As many face isolation and loneliness, does it help to think that a marquess and chatelain of one of the finest houses in England, knew and felt this as keenly as any commoner, even in pre-Covid days? Valé the “Loins of Longleat”, Alexander Thynn, 7th Marquess of Bath, who for decades ensured the pairing of ‘eccentric’ with ‘peer’, keeping himself and his great Elizabethan house in the headlines. Having passed away in early April at the age of 87, he was among the first coroneted victims of coronavirus (Could he have caught it from one of his lions?)
Elizabeth I was so anxious to see Longleat she had a courtier write to Sir John Thynne in 1574 asking to be invited. Five centuries later, her namesake Elizabeth II was also a guest, attending a Thynne family wedding — the family name took an ‘e’ in those days — where the cake was said to be laced with LSD. ERII was observed to exhibit no side effects, so it is presumed she had declined but had let them eat cake.
In 1541, during the dissolution of the monasteries, twenty-five-year-old John Thynne (left) conveniently acquired, for the tidy sum of £53, the priory along the river of Long Leat. Sir John began as a clerk in the kitchens of the hungry Henry VIII and prospered. In 1547 he was knighted for fighting in the battle of Pinkie Cleugh against the Scots.
Sir John began construction but after a fire in 1567 he rebuilt what, along with Hardwick Hall in Derbyshire, became one of great prodigy houses of the Elizabethan era. It was still unfinished at the time of Elizabeth I’s visit and, indeed, Sir John’s death in 1580, but on its completion renowned as ‘the first well-built house in England’.
Through marriage, public service, loyalty and guile, the Thynnes acquired, successively, a baronetcy, a viscountcy and in 1789, the Marquessate of Bath. By the end of the nineteenth century, work under the 2nd and 4th marquesses transformed the interior of Longleat (below) into an extravagantly Victorian vision of an Italianate palace. But by 1946 the ravages of wartime occupation, the death-watch beetle and death duties had laid Longleat low.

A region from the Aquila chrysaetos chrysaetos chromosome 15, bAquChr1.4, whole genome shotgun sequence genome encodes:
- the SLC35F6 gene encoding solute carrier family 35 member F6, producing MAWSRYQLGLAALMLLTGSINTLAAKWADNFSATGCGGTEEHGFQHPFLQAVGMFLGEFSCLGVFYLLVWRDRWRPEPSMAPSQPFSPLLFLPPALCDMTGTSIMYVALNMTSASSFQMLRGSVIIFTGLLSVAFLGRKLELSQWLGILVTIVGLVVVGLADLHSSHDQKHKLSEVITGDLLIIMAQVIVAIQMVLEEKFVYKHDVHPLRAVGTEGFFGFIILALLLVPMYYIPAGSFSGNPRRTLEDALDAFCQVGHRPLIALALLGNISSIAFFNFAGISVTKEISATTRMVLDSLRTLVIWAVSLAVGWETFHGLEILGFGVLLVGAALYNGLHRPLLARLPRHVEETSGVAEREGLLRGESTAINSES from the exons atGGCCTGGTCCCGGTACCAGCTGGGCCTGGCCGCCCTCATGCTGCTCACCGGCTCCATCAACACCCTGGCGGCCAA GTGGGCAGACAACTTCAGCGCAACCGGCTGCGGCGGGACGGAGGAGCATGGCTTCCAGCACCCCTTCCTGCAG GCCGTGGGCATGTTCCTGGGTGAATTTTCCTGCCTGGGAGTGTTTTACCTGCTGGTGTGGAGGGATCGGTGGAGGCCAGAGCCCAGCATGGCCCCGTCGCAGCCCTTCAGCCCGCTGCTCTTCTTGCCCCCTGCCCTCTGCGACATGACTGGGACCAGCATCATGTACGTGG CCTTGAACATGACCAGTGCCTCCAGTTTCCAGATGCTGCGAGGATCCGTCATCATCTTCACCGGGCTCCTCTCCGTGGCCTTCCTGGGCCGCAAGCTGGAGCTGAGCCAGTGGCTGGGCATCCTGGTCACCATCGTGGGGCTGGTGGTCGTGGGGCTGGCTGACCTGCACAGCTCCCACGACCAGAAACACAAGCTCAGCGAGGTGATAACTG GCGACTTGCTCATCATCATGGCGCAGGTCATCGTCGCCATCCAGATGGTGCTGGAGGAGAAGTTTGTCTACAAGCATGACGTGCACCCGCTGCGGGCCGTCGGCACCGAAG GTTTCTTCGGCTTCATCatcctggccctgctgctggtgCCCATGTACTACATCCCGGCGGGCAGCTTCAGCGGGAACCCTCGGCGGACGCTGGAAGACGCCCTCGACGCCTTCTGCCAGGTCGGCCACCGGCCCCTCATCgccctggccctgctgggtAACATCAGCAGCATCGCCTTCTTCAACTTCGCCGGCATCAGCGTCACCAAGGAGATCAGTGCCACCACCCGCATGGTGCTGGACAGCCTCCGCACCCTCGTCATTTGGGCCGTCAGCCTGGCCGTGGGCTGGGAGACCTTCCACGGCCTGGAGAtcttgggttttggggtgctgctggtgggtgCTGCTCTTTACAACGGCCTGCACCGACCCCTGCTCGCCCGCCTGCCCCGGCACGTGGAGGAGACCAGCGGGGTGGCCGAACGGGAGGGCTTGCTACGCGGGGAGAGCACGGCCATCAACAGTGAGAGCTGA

By the late 1930s, the 5th Marquess, Thomas (right), Knight of the Garter, a Lord Lieutenant, and former Master of the Horse, was obviously playing his part. But Longleat was not faring well and had been put on a list by the National Trust as a country house worth saving. So, in the summer of 1936, the Trust sent young James Lees-Milne to meet the marquess. In one of the best set-pieces (of many) in his diaries, he recorded his visit:
Old Lord Bath, the most distinguished and courteous of patricians, received me a in a frockcoat. At the conclusion of a fruitless interview he rang the bell and ordered that my motor-car be brought round. He insisted on accompanying me to the front door. The steps to the drive were flanked on either side by a row of footmen in livery. In place of my uniformed chauffeur an extra footman wheeled my bicycle to the front of the steps. I shook my host’s hand, descended the perron and mounted. At the end of a straight stretch of drive ….. I looked back for a last view of the glorious façade. Lord Bath, attended by a posse of open-mouthed and doubtless disdainful servitors, was in the old world manner of true hospitality still standing at the top of the steps until his guest was out of sight.